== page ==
Polka Dot and Striped Meringues

Meringues are so simple to make yourself and are a great way to use any egg whites you’ve got leftover from making a custard or something which uses just egg yolks. You can be incredibly playful with meringues, they are a blank canvas and can be piped, shaped and decorated in any way you want to suit whatever occasion you’re baking them for.

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I made 2 kinds of meringues. Firstly there are striped meringues and secondly there are polka dot meringues. I finally got round to blogging these after a spotty theme for Sunday Baking Club a few months back! I managed to also find a spotty piece of material which really added to the theme!

The trick to meringue is simple and just involves an electric whisk. Feel free to attempt whisking by hand although I think you’ll be there for a while! I think using an electric hand whisk is best for meringues; here are some advantages and disadvantages to each kind of mixer:

  • Stand mixers mean they take hardly any effort at all, you can add the sugar without having to stop the mixer. However you do have to stop and scrape down the sides every so often and you don’t have any control of the meringue, so you don’t know how it feels. The risk of overwhisking is higher.
  • Electric hand whisk are the most common and are a great way to whisk up the meringue easily. You have to stand there yourself and move it around for about 6/7 minutes but that’s not too much of an inconvenience. Again you have to scrape down the bowl but adding the sugar can be slightly harder here but you can feel the meringue mixture and so the risk of overwhisking is lower but you could still overwhisk in the first instance.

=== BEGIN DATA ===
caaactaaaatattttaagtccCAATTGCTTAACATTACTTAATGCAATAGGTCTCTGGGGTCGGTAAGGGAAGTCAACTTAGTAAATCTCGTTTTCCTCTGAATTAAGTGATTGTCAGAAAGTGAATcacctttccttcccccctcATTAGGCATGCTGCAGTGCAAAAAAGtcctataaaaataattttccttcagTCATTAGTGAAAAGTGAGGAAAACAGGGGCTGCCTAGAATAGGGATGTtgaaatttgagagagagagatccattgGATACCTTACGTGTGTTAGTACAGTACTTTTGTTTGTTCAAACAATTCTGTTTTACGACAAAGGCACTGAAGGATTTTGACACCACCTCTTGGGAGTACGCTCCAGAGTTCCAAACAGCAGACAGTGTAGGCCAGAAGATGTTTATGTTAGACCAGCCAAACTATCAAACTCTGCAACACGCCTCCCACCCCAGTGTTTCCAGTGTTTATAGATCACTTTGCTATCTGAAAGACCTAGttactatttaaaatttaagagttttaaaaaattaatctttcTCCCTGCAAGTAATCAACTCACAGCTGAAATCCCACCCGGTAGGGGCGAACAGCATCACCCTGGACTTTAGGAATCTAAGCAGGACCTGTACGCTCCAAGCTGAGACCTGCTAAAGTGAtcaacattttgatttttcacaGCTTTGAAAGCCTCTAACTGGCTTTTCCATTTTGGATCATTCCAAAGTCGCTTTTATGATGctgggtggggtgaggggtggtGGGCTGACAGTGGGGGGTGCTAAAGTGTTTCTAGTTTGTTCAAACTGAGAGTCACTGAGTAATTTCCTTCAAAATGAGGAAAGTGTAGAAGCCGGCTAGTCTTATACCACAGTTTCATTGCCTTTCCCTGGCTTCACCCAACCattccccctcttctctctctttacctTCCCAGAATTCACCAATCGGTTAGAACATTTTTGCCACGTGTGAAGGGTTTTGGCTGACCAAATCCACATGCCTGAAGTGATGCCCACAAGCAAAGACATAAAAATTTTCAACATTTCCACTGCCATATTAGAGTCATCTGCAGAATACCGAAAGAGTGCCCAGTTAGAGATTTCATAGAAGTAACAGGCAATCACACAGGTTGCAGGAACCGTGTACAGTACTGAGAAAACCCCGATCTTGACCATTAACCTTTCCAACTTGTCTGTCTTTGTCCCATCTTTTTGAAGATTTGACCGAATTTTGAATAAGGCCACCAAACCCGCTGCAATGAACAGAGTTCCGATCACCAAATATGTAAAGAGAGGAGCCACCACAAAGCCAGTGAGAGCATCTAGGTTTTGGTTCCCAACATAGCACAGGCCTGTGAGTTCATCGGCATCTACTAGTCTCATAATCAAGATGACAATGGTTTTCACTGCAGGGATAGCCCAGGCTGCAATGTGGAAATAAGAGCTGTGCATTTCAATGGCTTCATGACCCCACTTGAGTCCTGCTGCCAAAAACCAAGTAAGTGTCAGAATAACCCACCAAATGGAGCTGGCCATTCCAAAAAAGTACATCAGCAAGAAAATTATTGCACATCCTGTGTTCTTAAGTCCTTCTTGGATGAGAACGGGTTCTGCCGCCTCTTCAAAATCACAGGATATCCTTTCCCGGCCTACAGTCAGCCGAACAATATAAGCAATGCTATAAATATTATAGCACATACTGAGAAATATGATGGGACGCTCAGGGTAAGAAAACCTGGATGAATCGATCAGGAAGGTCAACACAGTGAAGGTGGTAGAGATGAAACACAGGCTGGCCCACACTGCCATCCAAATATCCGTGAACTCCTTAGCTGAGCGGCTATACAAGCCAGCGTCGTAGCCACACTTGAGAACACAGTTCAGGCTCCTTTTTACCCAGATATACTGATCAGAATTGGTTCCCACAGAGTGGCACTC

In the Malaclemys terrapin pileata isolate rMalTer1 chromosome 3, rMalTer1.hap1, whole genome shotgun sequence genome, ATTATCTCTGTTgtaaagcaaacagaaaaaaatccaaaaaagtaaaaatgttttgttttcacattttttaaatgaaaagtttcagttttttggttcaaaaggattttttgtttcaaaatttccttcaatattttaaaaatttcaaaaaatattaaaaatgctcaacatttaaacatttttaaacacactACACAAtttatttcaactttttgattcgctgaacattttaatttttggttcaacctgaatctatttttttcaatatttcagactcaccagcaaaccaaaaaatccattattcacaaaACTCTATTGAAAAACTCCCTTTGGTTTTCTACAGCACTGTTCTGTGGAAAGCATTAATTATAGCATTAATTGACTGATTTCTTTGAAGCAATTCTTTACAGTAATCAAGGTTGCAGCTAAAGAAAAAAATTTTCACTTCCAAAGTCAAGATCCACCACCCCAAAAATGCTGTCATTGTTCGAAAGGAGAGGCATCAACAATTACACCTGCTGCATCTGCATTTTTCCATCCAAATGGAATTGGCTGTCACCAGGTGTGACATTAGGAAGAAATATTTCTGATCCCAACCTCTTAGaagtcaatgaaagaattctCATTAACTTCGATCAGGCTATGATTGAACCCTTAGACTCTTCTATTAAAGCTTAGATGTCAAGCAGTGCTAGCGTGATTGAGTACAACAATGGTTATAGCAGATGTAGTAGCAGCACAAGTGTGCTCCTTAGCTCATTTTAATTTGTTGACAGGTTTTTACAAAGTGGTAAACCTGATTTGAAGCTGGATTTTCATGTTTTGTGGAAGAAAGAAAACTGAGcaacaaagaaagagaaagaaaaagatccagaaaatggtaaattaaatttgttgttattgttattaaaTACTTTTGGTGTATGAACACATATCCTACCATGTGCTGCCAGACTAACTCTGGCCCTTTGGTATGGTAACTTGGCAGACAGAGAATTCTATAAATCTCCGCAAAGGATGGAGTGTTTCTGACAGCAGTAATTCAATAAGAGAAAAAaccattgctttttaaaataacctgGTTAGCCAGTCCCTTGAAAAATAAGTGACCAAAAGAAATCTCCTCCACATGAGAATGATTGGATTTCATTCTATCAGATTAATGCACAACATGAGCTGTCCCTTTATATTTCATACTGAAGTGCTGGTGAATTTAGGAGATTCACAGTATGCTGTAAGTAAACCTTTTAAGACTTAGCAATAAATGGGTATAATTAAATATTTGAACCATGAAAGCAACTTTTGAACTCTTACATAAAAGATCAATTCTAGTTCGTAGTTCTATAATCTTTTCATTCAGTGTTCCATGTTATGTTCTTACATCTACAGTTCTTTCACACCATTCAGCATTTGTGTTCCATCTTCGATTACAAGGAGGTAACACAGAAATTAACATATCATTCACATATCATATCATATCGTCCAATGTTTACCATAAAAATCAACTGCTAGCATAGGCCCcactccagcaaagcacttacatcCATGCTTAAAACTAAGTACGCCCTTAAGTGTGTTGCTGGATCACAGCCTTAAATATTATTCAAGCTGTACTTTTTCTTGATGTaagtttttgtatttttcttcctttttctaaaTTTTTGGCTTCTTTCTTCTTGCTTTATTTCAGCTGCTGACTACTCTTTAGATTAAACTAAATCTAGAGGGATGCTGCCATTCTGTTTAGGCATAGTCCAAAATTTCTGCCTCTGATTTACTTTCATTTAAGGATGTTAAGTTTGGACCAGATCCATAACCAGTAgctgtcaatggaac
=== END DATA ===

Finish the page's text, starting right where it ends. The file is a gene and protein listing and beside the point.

• Hand whisks are the surefire way to guarantee that you will not overwhisk the meringue. Obviously it is a lot of effort to whisk up a large amount of egg whites but it is the safest method for small batches of meringue. For this reason, you are likely to not fully incorporate the sugar by hand.

1 tsp lemon juice

3 egg whites

240g granulated sugar

1 tsp vanilla extract

Gel food colouring pastes

Sprinkles; I got mine from Mamy Sugarcraft


Preheat the oven to 140°C. Cut out a sheet of baking parchment to fit your baking tray.

Squeeze the lemon juice into a large bowl and use kitchen paper to rub it around the bowl. Use a metal bowl since plastic bowls tend to retain a film of grease that can prevent your meringues from whisking up to full volume.

Add the egg whites and whisk until it forms soft peaks. Then add the sugar gradually and continue to whip until the meringue looks shiny, adding in the vanilla extract near the end. Test the meringue by lifting out the whisk and the meringue should only just flop over on the whisk. Dab the whisk onto the baking tray and stick down the parchment using the mixture.


For the striped meringues:

Paint 4 vertical lines of your gel food colouring paste (if you are using) into a piping bag fitted with a large star nozzle. Carefully transfer the meringue into the piping bag, trying not to distort the stripes. A friend to hold the bag completely open would be useful. Twist the top to prevent any mixture spilling out.

Apply pressure on the bag to form a strong star shape. Avoid pushing down when you are done and do not hold the piping bag too close to the tray. Keep the bag vertical and continue until you have used up the mixture.

The first meringue will have no colour at all, this is normal. Put some sprinkles over each meringue randomly.

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For the polka dot meringues:

Put the meringue mixture into the piping bag and cut off about a 1cm hole off the end. Apply pressure firmly to create a mound of mixture and then press down and repeat to get a snowman effect, by which I mean a smaller amount of mixture on top of a larger mound. Don’t press the bag down at the top, pull it away to create a nice peak. Put some sprinkles over the meringues.

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Bake for 30 – 40 minutes until you can lift the meringues off the tray without sticking and the outside has crisped up completely. The striped meringues should still be a vibrant colour whilst the polka dot meringues turn a light ivory colour. Cool the meringues on the tray fully before storing in an airtight container.

 

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2 thoughts on “Polka Dot and Striped Meringues

  1. Pingback: Tips for Baking in Large Quantities | Andrew in the Kitchen

  2. Pingback: How to make Meringue Kisses | Andrew in the Kitchen

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